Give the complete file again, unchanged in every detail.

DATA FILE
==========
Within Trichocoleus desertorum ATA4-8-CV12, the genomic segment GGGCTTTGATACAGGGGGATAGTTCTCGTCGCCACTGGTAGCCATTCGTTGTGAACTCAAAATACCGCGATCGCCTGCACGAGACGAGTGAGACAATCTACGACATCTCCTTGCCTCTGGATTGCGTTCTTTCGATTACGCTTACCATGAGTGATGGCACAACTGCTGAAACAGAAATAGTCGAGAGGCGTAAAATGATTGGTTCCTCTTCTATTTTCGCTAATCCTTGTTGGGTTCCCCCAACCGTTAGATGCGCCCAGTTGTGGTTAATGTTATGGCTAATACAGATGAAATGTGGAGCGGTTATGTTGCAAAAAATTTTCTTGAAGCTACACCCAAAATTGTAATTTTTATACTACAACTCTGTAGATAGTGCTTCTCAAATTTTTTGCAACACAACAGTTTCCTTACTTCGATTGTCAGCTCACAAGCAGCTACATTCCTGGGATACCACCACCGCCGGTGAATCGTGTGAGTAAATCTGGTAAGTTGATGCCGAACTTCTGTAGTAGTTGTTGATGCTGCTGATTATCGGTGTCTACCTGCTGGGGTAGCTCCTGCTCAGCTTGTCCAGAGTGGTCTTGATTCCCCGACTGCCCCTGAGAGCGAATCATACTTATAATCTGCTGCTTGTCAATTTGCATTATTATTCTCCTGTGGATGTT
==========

Within Trichocoleus desertorum ATA4-8-CV12, the genomic segment GGGCTTTGATACAGGGGGATAGTTCTCGTCGCCACTGGTAGCCATTCGTTGTGAACTCAAAATACCGCGATCGCCTGCACGAGACGAGTGAGACAATCTACGACATCTCCTTGCCTCTGGATTGCGTTCTTTCGATTACGCTTACCATGAGTGATGGCACAACTGCTGAAACAGAAATAGTCGAGAGGCGTAAAATGATTGGTTCCTCTTCTATTTTCGCTAATCCTTGTTGGGTTCCCCCAACCGTTAGATGCGCCCAGTTGTGGTTAATGTTATGGCTAATACAGATGAAATGTGGAGCGGTTATGTTGCAAAAAATTTTCTTGAAGCTACACCCAAAATTGTAATTTTTATACTACAACTCTGTAGATAGTGCTTCTCAAATTTTTTGCAACACAACAGTTTCCTTACTTCGATTGTCAGCTCACAAGCAGCTACATTCCTGGGATACCACCACCGCCGGTGAATCGTGTGAGTAAATCTGGTAAGTTGATGCCGAACTTCTGTAGTAGTTGTTGATGCTGCTGATTATCGGTGTCTACCTGCTGGGGTAGCTCCTGCTCAGCTTGTCCAGAGTGGTCTTGATTCCCCGACTGCCCCTGAGAGCGAATCATACTTATAATCTGCTGCTTGTCAATTTGCATTATTATTCTCCTGTGGATGTT